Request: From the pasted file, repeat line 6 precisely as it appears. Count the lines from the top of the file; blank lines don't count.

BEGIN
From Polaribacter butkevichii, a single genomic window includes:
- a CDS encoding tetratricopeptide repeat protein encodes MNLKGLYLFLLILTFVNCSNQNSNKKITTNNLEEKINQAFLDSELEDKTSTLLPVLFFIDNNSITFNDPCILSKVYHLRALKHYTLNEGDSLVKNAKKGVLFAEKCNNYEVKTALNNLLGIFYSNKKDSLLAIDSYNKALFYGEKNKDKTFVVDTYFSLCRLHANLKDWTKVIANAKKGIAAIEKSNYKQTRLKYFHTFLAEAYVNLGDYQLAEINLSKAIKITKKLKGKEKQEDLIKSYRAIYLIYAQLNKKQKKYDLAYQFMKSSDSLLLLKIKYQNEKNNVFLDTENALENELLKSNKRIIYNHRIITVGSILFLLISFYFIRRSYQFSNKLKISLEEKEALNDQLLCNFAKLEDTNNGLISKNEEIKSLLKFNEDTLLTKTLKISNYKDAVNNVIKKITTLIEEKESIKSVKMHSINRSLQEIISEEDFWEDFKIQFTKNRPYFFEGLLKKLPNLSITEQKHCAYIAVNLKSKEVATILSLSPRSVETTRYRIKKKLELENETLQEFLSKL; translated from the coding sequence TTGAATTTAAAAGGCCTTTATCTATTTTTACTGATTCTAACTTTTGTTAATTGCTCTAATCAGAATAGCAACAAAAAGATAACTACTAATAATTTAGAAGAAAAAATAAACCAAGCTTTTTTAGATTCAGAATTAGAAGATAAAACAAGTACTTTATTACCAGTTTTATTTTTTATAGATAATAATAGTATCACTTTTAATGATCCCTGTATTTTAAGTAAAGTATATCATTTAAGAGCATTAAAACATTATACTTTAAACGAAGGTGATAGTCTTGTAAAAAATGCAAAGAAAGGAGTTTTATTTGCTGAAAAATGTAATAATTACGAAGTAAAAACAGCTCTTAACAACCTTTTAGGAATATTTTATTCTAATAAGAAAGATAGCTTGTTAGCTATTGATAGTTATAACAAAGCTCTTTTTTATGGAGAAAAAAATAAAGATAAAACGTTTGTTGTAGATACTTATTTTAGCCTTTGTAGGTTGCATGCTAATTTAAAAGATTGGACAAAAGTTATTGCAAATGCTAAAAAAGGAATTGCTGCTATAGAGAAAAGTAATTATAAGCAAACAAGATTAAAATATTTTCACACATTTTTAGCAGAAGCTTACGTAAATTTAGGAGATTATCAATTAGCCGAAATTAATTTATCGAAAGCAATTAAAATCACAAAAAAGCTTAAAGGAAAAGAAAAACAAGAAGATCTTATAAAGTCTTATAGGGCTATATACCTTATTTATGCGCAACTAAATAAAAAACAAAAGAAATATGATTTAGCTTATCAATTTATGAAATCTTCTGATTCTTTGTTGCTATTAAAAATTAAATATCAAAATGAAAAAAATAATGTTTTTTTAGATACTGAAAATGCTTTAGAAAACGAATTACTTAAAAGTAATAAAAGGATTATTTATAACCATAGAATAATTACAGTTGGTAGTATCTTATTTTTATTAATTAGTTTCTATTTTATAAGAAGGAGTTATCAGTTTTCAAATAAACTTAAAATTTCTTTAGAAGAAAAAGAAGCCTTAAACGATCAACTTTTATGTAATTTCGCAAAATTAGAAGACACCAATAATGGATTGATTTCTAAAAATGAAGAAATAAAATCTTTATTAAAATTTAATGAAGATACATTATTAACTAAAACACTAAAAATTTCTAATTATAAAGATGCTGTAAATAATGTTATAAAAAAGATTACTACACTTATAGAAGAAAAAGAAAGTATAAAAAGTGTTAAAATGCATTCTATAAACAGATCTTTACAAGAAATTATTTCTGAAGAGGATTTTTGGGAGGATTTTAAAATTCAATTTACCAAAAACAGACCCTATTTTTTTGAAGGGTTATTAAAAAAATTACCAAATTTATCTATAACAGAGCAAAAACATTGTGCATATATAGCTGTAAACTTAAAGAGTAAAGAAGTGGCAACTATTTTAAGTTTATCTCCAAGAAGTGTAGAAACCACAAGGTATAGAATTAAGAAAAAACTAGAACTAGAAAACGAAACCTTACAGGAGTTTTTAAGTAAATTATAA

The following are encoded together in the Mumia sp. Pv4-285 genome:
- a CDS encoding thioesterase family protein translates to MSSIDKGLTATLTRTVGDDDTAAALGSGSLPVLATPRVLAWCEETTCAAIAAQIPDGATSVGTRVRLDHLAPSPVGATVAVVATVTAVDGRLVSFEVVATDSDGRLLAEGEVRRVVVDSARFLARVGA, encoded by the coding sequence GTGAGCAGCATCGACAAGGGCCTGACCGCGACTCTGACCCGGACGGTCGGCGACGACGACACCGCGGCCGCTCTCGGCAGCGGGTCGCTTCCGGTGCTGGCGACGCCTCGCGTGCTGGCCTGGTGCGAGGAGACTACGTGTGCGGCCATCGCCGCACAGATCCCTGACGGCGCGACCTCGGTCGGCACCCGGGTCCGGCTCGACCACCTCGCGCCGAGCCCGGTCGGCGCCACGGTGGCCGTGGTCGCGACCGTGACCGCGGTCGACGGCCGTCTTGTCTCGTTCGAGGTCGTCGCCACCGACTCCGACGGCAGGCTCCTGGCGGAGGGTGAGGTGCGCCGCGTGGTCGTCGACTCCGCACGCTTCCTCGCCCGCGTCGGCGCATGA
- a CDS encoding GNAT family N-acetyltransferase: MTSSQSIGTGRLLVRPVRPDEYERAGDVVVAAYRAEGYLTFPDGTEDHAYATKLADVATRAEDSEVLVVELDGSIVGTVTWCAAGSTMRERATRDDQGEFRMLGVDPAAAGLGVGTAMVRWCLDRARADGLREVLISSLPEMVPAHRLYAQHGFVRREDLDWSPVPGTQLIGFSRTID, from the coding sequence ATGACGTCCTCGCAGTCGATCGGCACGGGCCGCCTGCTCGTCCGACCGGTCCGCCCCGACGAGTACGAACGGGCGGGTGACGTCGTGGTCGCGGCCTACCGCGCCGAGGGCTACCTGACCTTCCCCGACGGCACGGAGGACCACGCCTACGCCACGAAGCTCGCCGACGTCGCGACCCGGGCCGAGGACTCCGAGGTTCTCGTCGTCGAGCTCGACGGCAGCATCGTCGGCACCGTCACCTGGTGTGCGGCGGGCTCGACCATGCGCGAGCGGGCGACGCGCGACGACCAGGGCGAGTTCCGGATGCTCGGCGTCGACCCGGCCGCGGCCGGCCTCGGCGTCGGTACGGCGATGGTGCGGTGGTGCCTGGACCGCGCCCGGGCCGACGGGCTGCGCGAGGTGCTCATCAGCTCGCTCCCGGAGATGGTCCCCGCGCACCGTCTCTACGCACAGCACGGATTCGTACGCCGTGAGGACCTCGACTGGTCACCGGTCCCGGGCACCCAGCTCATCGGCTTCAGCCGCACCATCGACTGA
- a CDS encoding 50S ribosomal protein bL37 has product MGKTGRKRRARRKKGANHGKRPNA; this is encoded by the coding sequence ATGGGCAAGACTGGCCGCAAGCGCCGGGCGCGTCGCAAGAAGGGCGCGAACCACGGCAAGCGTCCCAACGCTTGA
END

- a CDS encoding 50S ribosomal protein bL37 has product MGKTGRKRRARRKKGANHGKRPNA; this is encoded by the coding sequence ATGGGCAAGACTGGCCGCAAGCGCCGGGCGCGTCGCAAGAAGGGCGCGAACCACGGCAAGCGTCCCAACGCTTGA